spacer 7. Wherefore the martyrs, who at one time made the Catholic Faith illustrious with their blood, confirmed the whole faith and the faith at any time existing equally, and greatly adorned it, because the things which were made plain in a later time were contained virtually in more ancient times, and all things are so connected with each other that one of them could not be made illustrious or confirmed by the testimony of the martyrs without all of them being equally made illustrious. Just as, contrariwise, one of them cannot be denied without all the rest losing their certitude and therefore being virtually denied. I declare the thing with an example: for many martyrs died for confession of the Trinity in the Church before the Church had declared and defined that the Holy Spirit proceeds from the Son, and nevertheless the faith of this article is not less sealed by the blood of those martyrs than the faith of the rest of the articles which were then expressly confessed. By which reason too, he who dies for the faith expressly confessing one article, if he believes it by Catholic Faith, confesses virtually the whole faith of the Catholic Church, and seals it with his blood. Thus, therefore, by the blood of this sort of true martyr, at whatever time it was shed, the whole Catholic Faith, in whatever state of time it be considered, was made illustrious.
spacer 8. Add that many of the ancient and chief martyrs eloquently handed on the same dogmas, which are now by heretics reprehended in the Church, and afterwards sealed them with their blood. This can be seen, to begin with, in the martyr and Pontiff Ignatius, who in his epistles commends the ecclesiastical hierarchy and the due subjection of the laity to the pastors of the Church, and compares the bishop in his office to a king. For in epist.10 to the Smyrnaeans he puts the bishop before priests and deacons and bids them “honor him after God as the prince of the priests, who carries the image of God because of his principality, and of Christ because of his priesthood;” and similarly he commands the king to honor him, “=because in created things none is like him, nor is anything in the Church greater than the bishop.” And to the Antiochians he says: “Be subject to Caesar in those things where there is no danger to the soul.” To the Philadelphians he says: “One Eucharist is to be used because one is the flesh of our Lord Jesus Christ, and one his blood which was shed for us, one altar.” And to the Romans he says: “I want the heavenly bread which is the flesh of Christ the Son of God;” and in his epistle to Hero he bids him keep the traditions of the apostles; and in particular, in his letter to the Philippians, “Lent and the Lord’s Day, &c.” And this faith afterwards he made illustrious by a glorious martyrdom. Who therefore would deny that this holy Pontiff and martyr was a witness of the faith which the Roman Church professes, since there can be no doubt either about his sanctity and doctrine or about his letters, as Jerome testifies De Scriptorib. Ecclesiast., and Eusebius, Histor., III.30? This testimony was also confirmed with his blood by Polycarp, who in his epistle to the Philippians first counsels them to beware of false doctrines, so that “we recur to that which was handed on to us from the beginning.” And afterwards he commends the epistles of Ignatius saying: “From all of them much progress will come to you. For they contain faith, patience, and all edification pertaining to our Lord.” We can also add the glorious Irenaeus, both bishop and martyr, who most openly teaches the primacy and ecclesiastical traditions of the Roman Church, Book III Contra Haereses from the beginning over many chapters, and the truth of the body and blood of the Lord in the Eucharist, IV.34, in which principles the whole Roman Faith is virtually contained; this holy martyr, therefore, also gave testimony to it. In the same way we can adduce Justin professing faith in the truth of the Eucharist, and innumerable Roman Pontiffs who most constantly defended the primacy of their See, and with the same constancy confirmed their whole faith with blood.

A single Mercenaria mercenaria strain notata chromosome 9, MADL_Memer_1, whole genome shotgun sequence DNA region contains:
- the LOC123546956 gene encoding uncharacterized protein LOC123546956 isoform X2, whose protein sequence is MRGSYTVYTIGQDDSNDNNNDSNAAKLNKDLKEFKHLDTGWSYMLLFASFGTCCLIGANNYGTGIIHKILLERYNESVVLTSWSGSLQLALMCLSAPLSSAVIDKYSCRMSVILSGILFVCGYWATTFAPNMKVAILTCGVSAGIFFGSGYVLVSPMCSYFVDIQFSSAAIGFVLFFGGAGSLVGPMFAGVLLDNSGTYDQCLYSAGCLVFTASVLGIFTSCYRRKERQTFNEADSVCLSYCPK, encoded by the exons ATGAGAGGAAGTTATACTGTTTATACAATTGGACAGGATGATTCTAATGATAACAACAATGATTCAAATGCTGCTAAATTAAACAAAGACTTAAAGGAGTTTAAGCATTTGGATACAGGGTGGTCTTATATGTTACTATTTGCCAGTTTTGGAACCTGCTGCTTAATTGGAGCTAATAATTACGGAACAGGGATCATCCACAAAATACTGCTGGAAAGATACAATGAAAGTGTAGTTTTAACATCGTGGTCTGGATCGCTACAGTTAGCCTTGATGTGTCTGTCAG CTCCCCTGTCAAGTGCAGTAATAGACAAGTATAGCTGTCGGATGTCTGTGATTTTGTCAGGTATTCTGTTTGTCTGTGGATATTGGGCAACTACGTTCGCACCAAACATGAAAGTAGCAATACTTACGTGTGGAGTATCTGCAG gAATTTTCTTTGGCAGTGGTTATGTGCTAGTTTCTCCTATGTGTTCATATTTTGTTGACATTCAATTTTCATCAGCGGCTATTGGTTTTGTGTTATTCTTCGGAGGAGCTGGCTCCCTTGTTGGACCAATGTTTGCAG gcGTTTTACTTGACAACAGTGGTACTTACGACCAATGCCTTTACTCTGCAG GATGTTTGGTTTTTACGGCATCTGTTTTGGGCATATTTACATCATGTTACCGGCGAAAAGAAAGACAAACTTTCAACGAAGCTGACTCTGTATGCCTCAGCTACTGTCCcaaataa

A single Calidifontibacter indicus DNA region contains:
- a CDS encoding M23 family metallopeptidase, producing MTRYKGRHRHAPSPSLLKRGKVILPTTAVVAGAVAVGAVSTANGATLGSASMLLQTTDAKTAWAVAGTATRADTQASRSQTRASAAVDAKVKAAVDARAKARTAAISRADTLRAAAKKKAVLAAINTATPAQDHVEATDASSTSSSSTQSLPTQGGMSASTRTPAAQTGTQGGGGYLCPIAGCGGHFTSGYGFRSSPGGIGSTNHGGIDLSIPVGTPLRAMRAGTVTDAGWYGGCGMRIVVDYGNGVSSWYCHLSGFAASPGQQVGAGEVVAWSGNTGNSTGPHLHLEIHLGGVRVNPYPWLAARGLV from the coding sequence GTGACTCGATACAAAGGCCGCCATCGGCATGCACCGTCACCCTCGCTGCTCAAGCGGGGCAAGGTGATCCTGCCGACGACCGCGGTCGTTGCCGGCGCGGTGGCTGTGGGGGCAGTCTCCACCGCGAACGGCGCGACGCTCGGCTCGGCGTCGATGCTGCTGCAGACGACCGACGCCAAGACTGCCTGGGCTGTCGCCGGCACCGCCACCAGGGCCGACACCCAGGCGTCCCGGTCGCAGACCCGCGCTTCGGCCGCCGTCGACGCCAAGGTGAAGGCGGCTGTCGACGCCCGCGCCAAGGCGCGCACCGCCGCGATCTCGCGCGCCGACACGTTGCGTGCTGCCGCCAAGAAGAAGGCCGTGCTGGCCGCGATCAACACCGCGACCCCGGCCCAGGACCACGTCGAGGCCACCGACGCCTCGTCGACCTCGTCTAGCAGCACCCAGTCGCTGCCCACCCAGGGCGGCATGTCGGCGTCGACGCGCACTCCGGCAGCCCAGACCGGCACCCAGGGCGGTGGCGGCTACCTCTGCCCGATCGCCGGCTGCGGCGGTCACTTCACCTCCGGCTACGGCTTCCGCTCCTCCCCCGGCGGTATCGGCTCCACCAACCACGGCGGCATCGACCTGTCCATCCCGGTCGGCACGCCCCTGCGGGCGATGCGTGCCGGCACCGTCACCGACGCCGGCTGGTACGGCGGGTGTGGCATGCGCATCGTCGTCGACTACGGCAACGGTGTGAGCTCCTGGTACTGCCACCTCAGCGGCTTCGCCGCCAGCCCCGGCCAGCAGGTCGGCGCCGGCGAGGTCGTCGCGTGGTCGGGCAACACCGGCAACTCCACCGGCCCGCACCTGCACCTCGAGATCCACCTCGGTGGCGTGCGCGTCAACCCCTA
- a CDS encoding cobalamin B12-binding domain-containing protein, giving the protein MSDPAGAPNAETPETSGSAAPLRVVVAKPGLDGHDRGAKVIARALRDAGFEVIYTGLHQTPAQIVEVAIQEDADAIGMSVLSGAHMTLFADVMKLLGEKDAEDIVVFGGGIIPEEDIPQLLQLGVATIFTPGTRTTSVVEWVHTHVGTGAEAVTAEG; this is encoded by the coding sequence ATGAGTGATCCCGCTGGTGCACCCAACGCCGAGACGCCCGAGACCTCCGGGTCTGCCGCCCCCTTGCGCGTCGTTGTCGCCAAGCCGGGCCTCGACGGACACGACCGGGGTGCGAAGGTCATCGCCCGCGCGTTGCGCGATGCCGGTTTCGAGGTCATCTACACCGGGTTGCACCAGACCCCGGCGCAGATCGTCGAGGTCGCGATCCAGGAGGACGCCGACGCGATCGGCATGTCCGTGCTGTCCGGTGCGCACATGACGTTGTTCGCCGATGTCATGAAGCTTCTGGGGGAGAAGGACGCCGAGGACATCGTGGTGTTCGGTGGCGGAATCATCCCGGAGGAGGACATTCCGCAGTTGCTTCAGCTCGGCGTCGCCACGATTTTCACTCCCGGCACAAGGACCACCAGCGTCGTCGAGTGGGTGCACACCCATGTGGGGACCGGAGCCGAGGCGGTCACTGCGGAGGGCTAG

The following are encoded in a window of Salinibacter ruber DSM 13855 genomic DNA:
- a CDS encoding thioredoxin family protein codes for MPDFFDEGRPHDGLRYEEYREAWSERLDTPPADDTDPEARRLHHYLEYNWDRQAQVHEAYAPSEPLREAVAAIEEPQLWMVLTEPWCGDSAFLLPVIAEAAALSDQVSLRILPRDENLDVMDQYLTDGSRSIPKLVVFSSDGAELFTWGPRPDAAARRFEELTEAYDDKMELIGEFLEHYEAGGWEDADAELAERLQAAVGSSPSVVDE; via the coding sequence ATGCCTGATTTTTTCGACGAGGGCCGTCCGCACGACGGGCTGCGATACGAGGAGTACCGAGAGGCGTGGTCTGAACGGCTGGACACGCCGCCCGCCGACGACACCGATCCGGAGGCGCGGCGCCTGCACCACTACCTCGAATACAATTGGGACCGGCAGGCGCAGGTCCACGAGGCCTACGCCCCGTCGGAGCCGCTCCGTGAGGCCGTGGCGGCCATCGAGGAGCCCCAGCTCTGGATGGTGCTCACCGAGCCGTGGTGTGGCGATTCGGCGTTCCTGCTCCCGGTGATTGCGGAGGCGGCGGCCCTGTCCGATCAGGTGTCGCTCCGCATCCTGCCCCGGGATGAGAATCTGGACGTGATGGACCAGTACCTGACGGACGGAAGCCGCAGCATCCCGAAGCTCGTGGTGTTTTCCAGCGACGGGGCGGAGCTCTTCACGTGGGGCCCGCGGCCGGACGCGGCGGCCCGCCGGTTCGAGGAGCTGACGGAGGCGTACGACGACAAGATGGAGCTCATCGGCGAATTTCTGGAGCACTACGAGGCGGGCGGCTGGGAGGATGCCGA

spacer 9. From which things we finally conclude on this point that, if the King of England strives to commend his faith from the splendor and clarity that the true Christian faith has from the blood of the ancient martyrs, the blood of the same martyrs, whether he will or no to be convinced, condemns his sect as to all those things wherein it has from the Roman Faith defected. The inference is proved. For it has been proved that by that blood was made illustrious the whole Catholic Faith which today persists in the Roman Church, not only as to the things that Protestants have wished to retain from it, but also as to everything that they have chosen should be abandoned, many things indeed which were already then explicitly believed in the Church, but others which were in these, and in the infallible authority of the Church, at least virtually contained. Hence between this title of the king and his confession of faith I consider there to be a repugnance that he himself perhaps has not noticed; for in the title he confesses that the apostolic and primitive faith was made illustrious by the blood of the martyrs, but afterwards, in the confession of his particular faith, he overturns the ancient faith, because he denies many dogmas of the faith, not only novelties, as he himself says, but ones that are equal or prior in antiquity to the martyrs, and he introduces new ones by which the testimony of the martyrs must necessarily be nullified. For in this way the ancient Fathers used to rise up against the innovators of their own times.